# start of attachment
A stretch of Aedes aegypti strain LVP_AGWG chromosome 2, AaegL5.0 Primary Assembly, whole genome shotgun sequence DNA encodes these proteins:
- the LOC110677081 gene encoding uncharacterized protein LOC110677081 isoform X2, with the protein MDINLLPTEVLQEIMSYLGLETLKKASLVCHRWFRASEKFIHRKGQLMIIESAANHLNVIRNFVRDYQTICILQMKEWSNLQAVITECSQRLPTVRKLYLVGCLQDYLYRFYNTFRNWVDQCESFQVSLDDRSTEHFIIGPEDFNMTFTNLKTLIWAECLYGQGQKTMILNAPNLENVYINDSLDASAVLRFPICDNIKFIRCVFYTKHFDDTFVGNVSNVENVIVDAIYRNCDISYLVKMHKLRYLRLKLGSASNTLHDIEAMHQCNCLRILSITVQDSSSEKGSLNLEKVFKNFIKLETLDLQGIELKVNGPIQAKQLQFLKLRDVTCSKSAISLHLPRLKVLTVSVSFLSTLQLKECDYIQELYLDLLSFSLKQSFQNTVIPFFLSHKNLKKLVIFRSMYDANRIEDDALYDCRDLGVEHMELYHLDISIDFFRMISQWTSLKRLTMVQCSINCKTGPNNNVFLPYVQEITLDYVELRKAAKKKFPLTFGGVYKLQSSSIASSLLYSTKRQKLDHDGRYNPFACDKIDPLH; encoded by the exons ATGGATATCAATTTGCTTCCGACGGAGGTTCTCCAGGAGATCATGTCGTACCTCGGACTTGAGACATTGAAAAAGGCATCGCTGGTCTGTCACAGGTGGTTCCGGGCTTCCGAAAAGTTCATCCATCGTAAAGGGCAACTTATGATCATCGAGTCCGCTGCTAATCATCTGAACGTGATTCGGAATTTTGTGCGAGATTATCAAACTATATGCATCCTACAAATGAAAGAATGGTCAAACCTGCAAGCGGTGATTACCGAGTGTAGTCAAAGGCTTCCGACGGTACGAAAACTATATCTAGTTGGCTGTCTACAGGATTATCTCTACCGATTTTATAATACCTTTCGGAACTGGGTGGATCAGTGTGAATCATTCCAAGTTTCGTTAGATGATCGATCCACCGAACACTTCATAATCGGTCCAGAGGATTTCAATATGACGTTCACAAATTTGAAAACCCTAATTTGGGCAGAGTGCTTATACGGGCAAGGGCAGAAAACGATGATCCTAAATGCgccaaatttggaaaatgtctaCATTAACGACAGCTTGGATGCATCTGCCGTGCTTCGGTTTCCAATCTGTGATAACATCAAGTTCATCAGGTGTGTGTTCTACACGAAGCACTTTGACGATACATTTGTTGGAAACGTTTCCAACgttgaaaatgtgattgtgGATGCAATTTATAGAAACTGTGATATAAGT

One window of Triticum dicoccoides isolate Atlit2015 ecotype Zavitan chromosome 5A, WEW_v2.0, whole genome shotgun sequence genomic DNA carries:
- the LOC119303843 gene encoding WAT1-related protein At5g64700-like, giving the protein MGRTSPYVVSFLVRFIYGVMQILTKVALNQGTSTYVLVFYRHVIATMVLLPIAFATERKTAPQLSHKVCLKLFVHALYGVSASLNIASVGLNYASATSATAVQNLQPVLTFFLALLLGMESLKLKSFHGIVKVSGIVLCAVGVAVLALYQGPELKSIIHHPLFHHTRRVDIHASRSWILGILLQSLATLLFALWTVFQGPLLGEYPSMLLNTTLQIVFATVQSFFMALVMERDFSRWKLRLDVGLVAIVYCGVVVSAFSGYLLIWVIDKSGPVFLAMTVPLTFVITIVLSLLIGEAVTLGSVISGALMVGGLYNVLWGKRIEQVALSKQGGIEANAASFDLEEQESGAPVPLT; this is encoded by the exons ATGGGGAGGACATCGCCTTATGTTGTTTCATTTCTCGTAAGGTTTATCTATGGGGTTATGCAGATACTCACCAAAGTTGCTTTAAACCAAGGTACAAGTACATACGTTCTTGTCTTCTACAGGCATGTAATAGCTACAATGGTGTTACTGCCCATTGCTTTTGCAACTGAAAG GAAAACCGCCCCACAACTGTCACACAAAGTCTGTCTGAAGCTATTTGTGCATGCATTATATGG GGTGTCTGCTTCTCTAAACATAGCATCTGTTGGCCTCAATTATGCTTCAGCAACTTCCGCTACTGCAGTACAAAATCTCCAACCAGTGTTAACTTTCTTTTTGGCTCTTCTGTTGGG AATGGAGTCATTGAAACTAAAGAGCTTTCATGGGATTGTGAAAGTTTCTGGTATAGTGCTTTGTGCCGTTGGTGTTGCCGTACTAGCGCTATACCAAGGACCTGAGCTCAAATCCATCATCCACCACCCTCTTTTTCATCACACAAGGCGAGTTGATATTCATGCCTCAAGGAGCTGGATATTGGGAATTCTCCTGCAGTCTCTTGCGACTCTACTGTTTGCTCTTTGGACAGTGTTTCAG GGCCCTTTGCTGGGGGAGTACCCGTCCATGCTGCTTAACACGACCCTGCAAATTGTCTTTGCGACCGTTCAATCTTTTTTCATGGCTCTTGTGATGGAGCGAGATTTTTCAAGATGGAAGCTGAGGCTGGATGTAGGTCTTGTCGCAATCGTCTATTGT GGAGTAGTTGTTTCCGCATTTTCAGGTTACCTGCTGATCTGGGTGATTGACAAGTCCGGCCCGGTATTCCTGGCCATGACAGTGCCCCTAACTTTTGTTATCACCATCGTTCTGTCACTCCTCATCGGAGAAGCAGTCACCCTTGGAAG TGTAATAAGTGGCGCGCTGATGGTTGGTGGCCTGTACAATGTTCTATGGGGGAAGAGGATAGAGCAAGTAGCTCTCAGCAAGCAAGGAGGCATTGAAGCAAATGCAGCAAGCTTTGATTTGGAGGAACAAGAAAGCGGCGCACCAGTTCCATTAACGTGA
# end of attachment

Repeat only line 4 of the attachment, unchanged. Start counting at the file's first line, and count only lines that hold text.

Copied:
- the LOC119303843 gene encoding WAT1-related protein At5g64700-like, giving the protein MGRTSPYVVSFLVRFIYGVMQILTKVALNQGTSTYVLVFYRHVIATMVLLPIAFATERKTAPQLSHKVCLKLFVHALYGVSASLNIASVGLNYASATSATAVQNLQPVLTFFLALLLGMESLKLKSFHGIVKVSGIVLCAVGVAVLALYQGPELKSIIHHPLFHHTRRVDIHASRSWILGILLQSLATLLFALWTVFQGPLLGEYPSMLLNTTLQIVFATVQSFFMALVMERDFSRWKLRLDVGLVAIVYCGVVVSAFSGYLLIWVIDKSGPVFLAMTVPLTFVITIVLSLLIGEAVTLGSVISGALMVGGLYNVLWGKRIEQVALSKQGGIEANAASFDLEEQESGAPVPLT; this is encoded by the exons ATGGGGAGGACATCGCCTTATGTTGTTTCATTTCTCGTAAGGTTTATCTATGGGGTTATGCAGATACTCACCAAAGTTGCTTTAAACCAAGGTACAAGTACATACGTTCTTGTCTTCTACAGGCATGTAATAGCTACAATGGTGTTACTGCCCATTGCTTTTGCAACTGAAAG GAAAACCGCCCCACAACTGTCACACAAAGTCTGTCTGAAGCTATTTGTGCATGCATTATATGG GGTGTCTGCTTCTCTAAACATAGCATCTGTTGGCCTCAATTATGCTTCAGCAACTTCCGCTACTGCAGTACAAAATCTCCAACCAGTGTTAACTTTCTTTTTGGCTCTTCTGTTGGG AATGGAGTCATTGAAACTAAAGAGCTTTCATGGGATTGTGAAAGTTTCTGGTATAGTGCTTTGTGCCGTTGGTGTTGCCGTACTAGCGCTATACCAAGGACCTGAGCTCAAATCCATCATCCACCACCCTCTTTTTCATCACACAAGGCGAGTTGATATTCATGCCTCAAGGAGCTGGATATTGGGAATTCTCCTGCAGTCTCTTGCGACTCTACTGTTTGCTCTTTGGACAGTGTTTCAG GGCCCTTTGCTGGGGGAGTACCCGTCCATGCTGCTTAACACGACCCTGCAAATTGTCTTTGCGACCGTTCAATCTTTTTTCATGGCTCTTGTGATGGAGCGAGATTTTTCAAGATGGAAGCTGAGGCTGGATGTAGGTCTTGTCGCAATCGTCTATTGT GGAGTAGTTGTTTCCGCATTTTCAGGTTACCTGCTGATCTGGGTGATTGACAAGTCCGGCCCGGTATTCCTGGCCATGACAGTGCCCCTAACTTTTGTTATCACCATCGTTCTGTCACTCCTCATCGGAGAAGCAGTCACCCTTGGAAG TGTAATAAGTGGCGCGCTGATGGTTGGTGGCCTGTACAATGTTCTATGGGGGAAGAGGATAGAGCAAGTAGCTCTCAGCAAGCAAGGAGGCATTGAAGCAAATGCAGCAAGCTTTGATTTGGAGGAACAAGAAAGCGGCGCACCAGTTCCATTAACGTGA